Grigory Barenblatt has constructed a deep relation between nonlinear waves and general scaling arguments, and related the occurrence of anomalous exponents to the occurrence of waves whose speed depends on their internal structure. His methods of intermediate asymptotics make it possible to draw concrete conclusions in situations where the scaling is anomalous. Among the many applications of this deep and amazing theory are the scaling of turbulence, the analysis of failure in solids, the dynamics of reservoirs and the analysis of stratification in geophysical fluid mechanics.

His recent work on scaling in turbulence is of enormous significance. The Barenblatt model of crack formation and the "Barenblatt zone'' are among the most basic ideas in the theory of cracks; the Barenblatt correlations are the basic tools in the analysis of failure, especially failure due to fatigue. His theory of particulate transport in turbulence is the cornerstone of this subject. His work on flow in porous media is of the same high significance. The range of Barenblatt's achievements is truly breathtaking.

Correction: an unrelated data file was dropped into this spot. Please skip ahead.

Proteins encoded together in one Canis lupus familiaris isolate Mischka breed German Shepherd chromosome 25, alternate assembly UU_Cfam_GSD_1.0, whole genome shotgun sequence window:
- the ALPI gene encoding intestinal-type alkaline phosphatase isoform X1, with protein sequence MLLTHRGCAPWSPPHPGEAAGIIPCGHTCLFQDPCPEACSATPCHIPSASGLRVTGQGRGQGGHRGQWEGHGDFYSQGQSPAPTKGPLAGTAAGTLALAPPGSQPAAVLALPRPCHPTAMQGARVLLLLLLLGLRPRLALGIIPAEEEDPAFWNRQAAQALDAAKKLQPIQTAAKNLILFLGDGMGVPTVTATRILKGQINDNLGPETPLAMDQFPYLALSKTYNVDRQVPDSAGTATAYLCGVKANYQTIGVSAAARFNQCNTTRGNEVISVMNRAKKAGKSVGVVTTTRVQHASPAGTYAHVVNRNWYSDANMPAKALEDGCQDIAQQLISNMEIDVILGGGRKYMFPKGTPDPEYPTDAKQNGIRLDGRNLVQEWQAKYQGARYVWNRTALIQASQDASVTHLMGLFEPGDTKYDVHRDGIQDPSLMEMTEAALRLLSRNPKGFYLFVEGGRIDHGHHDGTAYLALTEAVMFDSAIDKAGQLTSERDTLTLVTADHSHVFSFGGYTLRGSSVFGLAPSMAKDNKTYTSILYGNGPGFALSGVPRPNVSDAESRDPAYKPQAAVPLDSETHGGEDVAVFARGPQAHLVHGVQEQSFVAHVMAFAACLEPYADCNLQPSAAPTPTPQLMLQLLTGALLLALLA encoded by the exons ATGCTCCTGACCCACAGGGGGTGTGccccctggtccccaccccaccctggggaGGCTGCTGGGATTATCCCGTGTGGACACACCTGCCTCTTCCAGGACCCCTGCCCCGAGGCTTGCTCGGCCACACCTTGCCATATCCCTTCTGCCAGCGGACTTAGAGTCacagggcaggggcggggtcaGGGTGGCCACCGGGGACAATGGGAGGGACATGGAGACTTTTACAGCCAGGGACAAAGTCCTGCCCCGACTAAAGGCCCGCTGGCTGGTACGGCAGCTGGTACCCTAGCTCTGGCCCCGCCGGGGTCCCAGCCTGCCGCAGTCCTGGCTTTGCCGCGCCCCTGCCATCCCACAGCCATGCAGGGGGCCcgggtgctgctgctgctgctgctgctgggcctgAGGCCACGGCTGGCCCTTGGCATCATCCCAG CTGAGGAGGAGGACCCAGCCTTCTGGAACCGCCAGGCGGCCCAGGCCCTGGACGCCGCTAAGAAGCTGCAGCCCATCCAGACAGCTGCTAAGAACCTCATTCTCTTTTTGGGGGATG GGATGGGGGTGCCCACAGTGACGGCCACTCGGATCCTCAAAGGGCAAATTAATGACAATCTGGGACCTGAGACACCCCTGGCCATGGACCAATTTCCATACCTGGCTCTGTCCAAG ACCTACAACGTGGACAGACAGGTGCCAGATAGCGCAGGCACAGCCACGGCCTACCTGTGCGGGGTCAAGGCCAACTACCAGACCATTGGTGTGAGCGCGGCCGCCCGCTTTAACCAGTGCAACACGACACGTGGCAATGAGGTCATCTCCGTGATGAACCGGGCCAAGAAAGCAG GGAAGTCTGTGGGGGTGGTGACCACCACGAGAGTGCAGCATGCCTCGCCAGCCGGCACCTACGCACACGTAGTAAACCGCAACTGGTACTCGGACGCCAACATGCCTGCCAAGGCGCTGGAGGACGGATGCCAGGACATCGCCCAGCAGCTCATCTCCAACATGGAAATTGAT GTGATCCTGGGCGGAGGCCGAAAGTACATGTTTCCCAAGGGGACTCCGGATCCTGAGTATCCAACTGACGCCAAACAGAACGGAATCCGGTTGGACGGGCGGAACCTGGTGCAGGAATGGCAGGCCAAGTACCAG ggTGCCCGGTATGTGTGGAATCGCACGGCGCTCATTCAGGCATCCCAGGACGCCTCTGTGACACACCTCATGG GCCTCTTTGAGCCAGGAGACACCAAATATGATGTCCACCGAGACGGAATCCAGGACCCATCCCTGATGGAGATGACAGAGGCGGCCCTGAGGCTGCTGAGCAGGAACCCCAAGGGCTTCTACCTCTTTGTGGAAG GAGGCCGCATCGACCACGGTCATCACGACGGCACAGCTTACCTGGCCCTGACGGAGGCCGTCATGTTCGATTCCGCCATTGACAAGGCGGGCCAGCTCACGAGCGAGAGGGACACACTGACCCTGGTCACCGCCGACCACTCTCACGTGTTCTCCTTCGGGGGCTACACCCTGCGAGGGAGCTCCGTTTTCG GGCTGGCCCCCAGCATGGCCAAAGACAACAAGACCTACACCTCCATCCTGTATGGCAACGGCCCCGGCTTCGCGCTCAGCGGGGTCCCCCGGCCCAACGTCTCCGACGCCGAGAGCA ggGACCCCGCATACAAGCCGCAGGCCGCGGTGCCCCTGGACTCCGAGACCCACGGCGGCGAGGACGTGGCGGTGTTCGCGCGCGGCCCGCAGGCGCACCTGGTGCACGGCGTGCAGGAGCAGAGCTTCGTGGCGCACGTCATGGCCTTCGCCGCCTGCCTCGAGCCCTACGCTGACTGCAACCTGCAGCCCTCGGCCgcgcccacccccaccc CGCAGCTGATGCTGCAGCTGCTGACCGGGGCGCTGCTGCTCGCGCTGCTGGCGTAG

Though all of his work is extremely original, the development of the theory of incomplete similarity, in particular its unexpected applications in fluid mechanics as well as its relation with renormalization, is probably the most original aspect of this work; the most original part of an original corpus.

The subcommittee for CICIAM Maxwell Prize was:

  • Julian Hunt (chair);
  • Rolf Jeltsch;
  • Shigeo Kida;
  • Amable Liñan Martinez;
  • Olivier Pironneau;
  • Margaret H. Wright.